Last poem of Hoshin

Hoshin dictated:

I came from brilliancy.
And return to brilliancy.
What is this?

The poem was one line short of the customary four, so the disciple said: “Master, we are one line short.”

Hoshin, with the roar of a conquering lion, shouted “Kaa!” and was gone.


Before I was born, there was nothing that distinguished me from the galaxy and after I die there will be nothing to distinguish me from it. But now there is something that separates us, but I don’t really know what it is.


Stephen Damon, a Soto Zen priest who leads a small Zen group in San Francisco writes:

“After settling into a daily home practice and attending monthly one-day sittings for a while I began to sense that the great question of life and death was my question. The question became my “center of gravity” around which the rest of my life—in the Zendo and out in the streets—revolved. Most important, I felt an urgency, not to find an answer but to become more intimate with question, until I became the question. In a very deep sense, I was no longer “Stephen” or “Korin” or a Buddhist, I was the question of what is life and death. Over the years this question has deepened and broadened to include everything. And every time I take my seat at home or in a zendo and every time I pick up a sutra or any book on Zen I am that question.

If a book does not offer a response to the question I file it away, but if it does offer something, or if it does open me up to a place in myself that can respond to the question I keep it close by to come back to often. I will keep Hoshin’s poem in my mind and heart always. While the three lines are powerful, what is even more powerful is the emptiness of the fourth line. Every Buddhist teaching is incomplete and must be completed in oneself. Hoshin’s poem, while eloquent in its succinctness was incomplete until he yelled “KAA!” Perhaps, a death poem should be only three lines to be completed by an expression of a person’s last moment. Some may yell out something, and some may gently and peacefully breathe out one last breath and watch it blend with the air around him or her—into the Great Silence behind everything.”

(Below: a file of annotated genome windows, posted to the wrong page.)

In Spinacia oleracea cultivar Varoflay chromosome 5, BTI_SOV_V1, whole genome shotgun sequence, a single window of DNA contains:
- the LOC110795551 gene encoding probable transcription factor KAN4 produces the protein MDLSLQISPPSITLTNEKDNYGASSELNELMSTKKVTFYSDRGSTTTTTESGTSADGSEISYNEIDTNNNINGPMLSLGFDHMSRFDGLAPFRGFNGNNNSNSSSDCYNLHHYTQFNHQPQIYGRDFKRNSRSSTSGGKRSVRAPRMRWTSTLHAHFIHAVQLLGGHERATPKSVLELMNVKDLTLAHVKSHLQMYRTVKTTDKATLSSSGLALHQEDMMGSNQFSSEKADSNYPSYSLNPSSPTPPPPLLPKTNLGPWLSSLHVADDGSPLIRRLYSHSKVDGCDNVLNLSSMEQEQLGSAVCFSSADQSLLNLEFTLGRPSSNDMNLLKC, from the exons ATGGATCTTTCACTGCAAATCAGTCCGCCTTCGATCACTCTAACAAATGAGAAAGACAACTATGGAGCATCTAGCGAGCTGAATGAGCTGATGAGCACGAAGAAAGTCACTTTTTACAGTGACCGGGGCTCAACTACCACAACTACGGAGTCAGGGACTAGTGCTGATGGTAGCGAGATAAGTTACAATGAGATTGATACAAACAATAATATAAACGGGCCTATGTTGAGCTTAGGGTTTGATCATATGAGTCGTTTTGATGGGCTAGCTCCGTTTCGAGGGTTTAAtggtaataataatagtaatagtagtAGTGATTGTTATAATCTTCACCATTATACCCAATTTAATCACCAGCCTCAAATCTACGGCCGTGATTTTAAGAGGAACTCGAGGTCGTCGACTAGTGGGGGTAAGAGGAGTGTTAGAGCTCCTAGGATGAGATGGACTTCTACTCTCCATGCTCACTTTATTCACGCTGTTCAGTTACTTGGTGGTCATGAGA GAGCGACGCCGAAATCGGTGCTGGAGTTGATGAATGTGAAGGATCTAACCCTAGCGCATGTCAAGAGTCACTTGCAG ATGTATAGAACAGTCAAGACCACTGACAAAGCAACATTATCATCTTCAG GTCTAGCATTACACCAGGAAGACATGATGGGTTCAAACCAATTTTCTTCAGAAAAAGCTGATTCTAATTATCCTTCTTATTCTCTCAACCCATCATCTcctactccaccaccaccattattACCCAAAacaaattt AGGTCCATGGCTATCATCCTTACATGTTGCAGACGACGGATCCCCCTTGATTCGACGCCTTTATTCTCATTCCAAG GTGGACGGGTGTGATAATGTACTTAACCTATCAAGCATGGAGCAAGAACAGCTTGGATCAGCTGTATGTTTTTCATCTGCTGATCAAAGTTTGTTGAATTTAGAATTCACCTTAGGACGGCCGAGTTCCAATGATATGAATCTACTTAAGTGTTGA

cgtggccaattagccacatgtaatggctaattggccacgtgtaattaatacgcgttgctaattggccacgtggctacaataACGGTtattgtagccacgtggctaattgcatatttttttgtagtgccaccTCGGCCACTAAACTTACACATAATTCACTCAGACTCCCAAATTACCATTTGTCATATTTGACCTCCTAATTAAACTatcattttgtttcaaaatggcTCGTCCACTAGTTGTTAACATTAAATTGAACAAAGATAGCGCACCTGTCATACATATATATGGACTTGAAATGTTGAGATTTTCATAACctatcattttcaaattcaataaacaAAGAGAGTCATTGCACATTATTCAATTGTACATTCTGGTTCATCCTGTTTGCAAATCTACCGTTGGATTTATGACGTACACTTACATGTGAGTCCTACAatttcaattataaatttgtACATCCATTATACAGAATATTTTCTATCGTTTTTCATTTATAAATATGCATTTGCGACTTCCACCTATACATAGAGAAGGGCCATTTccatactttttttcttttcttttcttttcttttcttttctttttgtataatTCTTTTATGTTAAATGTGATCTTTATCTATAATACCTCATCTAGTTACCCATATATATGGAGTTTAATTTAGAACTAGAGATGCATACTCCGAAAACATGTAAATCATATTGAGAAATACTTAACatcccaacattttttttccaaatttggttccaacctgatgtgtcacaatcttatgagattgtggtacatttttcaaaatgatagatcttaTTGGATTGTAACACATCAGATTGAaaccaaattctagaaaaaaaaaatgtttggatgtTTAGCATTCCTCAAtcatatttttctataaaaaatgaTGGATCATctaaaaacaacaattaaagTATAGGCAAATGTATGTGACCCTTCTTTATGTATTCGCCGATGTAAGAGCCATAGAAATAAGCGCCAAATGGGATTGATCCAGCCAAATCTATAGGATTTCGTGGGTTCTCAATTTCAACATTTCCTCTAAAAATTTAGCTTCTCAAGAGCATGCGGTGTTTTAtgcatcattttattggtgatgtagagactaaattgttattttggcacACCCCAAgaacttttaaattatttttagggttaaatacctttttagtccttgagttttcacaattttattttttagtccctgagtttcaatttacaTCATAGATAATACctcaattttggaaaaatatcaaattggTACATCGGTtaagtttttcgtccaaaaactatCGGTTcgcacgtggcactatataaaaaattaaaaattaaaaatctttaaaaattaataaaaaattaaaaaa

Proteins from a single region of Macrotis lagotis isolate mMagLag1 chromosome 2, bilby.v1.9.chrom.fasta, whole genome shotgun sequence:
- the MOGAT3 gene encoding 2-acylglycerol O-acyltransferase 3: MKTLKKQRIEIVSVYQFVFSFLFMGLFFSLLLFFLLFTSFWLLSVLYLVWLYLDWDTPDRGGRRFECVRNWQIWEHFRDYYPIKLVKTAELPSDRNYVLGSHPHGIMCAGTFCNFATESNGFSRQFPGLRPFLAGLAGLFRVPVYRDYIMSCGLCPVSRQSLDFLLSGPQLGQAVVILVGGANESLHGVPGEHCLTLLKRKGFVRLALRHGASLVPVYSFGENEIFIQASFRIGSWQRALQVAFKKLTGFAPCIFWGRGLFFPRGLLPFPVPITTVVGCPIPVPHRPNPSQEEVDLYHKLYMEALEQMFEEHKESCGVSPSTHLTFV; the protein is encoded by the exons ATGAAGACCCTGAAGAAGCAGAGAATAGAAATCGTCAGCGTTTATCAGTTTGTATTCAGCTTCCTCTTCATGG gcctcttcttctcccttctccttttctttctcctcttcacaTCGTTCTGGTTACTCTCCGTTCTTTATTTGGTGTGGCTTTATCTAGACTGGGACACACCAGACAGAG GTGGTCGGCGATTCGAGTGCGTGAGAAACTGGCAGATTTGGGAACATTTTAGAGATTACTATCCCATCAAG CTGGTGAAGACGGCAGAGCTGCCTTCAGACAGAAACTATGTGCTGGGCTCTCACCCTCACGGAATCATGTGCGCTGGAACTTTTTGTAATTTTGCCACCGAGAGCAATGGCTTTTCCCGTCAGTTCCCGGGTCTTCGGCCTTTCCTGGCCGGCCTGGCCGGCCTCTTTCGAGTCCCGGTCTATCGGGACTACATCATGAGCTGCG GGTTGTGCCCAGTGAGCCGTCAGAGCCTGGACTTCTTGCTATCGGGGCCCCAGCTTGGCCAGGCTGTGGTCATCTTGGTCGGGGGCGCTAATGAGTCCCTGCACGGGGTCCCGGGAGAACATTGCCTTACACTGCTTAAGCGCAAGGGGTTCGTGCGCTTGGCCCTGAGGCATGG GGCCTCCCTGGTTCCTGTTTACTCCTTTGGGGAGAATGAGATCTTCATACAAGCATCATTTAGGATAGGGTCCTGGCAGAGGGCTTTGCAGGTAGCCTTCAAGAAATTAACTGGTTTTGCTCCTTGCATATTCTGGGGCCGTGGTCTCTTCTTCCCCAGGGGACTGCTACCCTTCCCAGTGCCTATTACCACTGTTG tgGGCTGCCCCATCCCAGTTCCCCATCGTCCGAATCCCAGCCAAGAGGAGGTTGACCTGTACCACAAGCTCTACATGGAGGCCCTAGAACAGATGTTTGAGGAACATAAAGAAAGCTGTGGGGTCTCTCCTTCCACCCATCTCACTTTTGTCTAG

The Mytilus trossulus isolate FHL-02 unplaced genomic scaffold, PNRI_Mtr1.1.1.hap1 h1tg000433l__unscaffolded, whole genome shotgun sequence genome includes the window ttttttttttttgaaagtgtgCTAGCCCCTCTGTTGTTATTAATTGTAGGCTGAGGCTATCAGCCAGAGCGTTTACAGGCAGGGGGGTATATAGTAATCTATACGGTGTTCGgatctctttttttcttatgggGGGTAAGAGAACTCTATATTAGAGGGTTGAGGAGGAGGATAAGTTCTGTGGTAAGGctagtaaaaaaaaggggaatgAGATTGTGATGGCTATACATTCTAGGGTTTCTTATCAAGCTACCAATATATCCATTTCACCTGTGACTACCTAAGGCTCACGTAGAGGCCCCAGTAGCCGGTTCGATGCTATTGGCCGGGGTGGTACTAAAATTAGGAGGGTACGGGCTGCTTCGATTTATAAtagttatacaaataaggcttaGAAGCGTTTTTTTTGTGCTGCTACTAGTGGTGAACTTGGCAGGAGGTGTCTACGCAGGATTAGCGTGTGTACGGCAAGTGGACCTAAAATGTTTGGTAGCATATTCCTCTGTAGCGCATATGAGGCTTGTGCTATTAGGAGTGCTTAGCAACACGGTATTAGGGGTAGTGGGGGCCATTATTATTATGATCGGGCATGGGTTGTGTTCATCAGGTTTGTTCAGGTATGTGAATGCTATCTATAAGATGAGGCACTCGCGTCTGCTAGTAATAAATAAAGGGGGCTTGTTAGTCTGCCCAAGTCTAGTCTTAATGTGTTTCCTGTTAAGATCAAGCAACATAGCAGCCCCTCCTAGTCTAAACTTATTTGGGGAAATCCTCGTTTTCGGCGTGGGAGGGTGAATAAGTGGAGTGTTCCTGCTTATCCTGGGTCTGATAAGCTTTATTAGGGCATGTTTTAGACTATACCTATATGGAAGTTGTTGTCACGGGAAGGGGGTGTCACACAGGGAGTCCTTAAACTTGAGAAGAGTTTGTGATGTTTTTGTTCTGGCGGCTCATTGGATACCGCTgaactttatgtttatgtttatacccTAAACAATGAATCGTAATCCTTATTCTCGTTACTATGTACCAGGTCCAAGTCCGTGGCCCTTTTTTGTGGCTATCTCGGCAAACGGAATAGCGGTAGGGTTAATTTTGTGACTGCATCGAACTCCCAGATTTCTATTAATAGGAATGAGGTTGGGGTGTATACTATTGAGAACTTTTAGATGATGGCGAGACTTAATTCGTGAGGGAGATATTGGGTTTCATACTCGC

A Fancy from Fontenelle

The rose in the garden slipped her bud,
And she laughed in the pride of her youthful blood,
As she thought of the Gardener standing by—
“He is old—so old! And he soon must die!”

The full Rose waxed in the warm June air,
And she spread and spread till her heart lay bare;
And she laughed once more as she heard his tread—
“He is older now! He will soon be dead!”

But the breeze of the morning blew, and found
That the leaves of the blown Rose strewed the ground;
And he came at noon, that Gardener old,
And he raked them gently under the mold.

And I wove the thing to a random rhyme:
For the Rose is Beauty; the Gardener, Time.

-Austin Henry Dobson (1840–1921)

An Ode to Lord Shiva : Naduvan by Dr Burns

This is an interesting translation of  Dr Burn’s work Naduvan. There are  omissions and errors, but it does also add details to improve clarity in some instances. Except converting the double hyphens to single hyphens, the rest of the text remains unaltered to retain the original version of the translation.

Translated by :
Mrs Jeevan Gunasunthari BA English Language/ Literature
Renuka
(Singapore )

Sights and all that’s prized – a passing,
This body prized, when bruised, does pall,
Worldly possessions and this entity – a phase,
So is this world, this universe and all.

This ephemeral body misconstrued – as lasting,
Numerous have perished day after day,
Wealth depleted causing dire pain – and suffering,
Without reservations in mind and soul, I pray.

Though this world, this universe, may crumble – and fall,
Will forever remain, your sturdy foot, matted locks and coral-like body,
Indestructible and everlasting, your name – I call,
O Supreme Lord Shiva! O Supreme Body!

Undissolvable are human sins,
Through nine holes in my six-feet body,
As air and soul depart by any means,
Accept my humble soul, Supreme Almighty!
Without fail, free me from bondage,
As I appear before thee in humble homage.

Once in a sanctuary, a devotee,
For ten months, pleaded with the Creator,
For a body, he acquired eventually,
Merely to be broken by a jester.

Like the multiple births – we take,
Praising oneself, for the sins perpetrated,
This broken body, to the grave – we take,
With Karma, Illusion and Ego, this body emaciated.

In the one who knows all, real truth lies incessantly,